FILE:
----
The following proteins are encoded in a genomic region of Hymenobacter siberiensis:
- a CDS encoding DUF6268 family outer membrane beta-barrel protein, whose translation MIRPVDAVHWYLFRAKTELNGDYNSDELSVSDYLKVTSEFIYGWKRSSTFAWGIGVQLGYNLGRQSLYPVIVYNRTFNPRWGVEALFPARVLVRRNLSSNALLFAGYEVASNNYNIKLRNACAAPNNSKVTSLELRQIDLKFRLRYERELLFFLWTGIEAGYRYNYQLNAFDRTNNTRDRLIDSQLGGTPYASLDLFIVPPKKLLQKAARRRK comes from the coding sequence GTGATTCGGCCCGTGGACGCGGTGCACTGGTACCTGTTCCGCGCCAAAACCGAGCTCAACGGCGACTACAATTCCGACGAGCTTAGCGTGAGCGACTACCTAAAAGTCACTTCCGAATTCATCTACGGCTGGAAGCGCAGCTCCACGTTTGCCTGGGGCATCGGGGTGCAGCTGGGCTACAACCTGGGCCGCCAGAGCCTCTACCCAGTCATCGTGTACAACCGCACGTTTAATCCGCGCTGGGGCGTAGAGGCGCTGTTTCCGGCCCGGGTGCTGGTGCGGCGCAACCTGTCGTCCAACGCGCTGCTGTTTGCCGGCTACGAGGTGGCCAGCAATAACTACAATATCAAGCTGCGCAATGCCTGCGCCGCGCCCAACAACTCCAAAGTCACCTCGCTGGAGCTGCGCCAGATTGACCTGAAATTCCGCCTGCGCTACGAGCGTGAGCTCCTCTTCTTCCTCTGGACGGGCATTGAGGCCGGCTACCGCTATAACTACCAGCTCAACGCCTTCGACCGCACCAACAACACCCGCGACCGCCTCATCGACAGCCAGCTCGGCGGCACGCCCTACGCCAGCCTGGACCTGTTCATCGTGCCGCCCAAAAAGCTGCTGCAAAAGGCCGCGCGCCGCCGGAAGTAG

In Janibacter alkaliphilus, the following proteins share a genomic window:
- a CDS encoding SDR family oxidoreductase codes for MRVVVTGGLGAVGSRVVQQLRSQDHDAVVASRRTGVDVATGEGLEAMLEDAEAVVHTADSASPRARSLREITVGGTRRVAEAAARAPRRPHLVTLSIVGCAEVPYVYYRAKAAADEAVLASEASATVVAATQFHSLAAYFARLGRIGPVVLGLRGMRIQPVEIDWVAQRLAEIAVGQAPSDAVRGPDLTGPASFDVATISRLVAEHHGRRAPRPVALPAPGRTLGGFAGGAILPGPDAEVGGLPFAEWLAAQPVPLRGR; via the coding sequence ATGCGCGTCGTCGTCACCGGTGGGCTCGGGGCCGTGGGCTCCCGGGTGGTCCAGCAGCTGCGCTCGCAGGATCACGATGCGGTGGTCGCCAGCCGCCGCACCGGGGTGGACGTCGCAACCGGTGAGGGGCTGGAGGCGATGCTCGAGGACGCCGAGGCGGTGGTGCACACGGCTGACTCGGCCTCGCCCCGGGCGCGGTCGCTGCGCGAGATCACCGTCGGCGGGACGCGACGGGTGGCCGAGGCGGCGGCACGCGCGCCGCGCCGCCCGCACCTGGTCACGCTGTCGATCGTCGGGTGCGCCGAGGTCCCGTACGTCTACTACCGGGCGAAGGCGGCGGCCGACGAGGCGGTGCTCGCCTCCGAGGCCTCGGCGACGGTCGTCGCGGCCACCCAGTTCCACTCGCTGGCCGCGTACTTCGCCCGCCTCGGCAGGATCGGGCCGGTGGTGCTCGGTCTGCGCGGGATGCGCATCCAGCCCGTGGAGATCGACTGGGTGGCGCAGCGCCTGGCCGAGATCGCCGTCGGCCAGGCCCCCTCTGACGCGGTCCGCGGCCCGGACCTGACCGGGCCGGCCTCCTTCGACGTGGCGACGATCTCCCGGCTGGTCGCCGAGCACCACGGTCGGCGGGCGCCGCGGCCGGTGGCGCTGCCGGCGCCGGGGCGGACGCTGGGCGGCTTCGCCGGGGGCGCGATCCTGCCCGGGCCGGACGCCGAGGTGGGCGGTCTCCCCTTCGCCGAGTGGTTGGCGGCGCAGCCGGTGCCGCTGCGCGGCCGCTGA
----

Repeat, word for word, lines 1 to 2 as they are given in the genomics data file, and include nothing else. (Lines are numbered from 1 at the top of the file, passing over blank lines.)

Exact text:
The following proteins are encoded in a genomic region of Hymenobacter siberiensis:
- a CDS encoding DUF6268 family outer membrane beta-barrel protein, whose translation MIRPVDAVHWYLFRAKTELNGDYNSDELSVSDYLKVTSEFIYGWKRSSTFAWGIGVQLGYNLGRQSLYPVIVYNRTFNPRWGVEALFPARVLVRRNLSSNALLFAGYEVASNNYNIKLRNACAAPNNSKVTSLELRQIDLKFRLRYERELLFFLWTGIEAGYRYNYQLNAFDRTNNTRDRLIDSQLGGTPYASLDLFIVPPKKLLQKAARRRK comes from the coding sequence GTGATTCGGCCCGTGGACGCGGTGCACTGGTACCTGTTCCGCGCCAAAACCGAGCTCAACGGCGACTACAATTCCGACGAGCTTAGCGTGAGCGACTACCTAAAAGTCACTTCCGAATTCATCTACGGCTGGAAGCGCAGCTCCACGTTTGCCTGGGGCATCGGGGTGCAGCTGGGCTACAACCTGGGCCGCCAGAGCCTCTACCCAGTCATCGTGTACAACCGCACGTTTAATCCGCGCTGGGGCGTAGAGGCGCTGTTTCCGGCCCGGGTGCTGGTGCGGCGCAACCTGTCGTCCAACGCGCTGCTGTTTGCCGGCTACGAGGTGGCCAGCAATAACTACAATATCAAGCTGCGCAATGCCTGCGCCGCGCCCAACAACTCCAAAGTCACCTCGCTGGAGCTGCGCCAGATTGACCTGAAATTCCGCCTGCGCTACGAGCGTGAGCTCCTCTTCTTCCTCTGGACGGGCATTGAGGCCGGCTACCGCTATAACTACCAGCTCAACGCCTTCGACCGCACCAACAACACCCGCGACCGCCTCATCGACAGCCAGCTCGGCGGCACGCCCTACGCCAGCCTGGACCTGTTCATCGTGCCGCCCAAAAAGCTGCTGCAAAAGGCCGCGCGCCGCCGGAAGTAG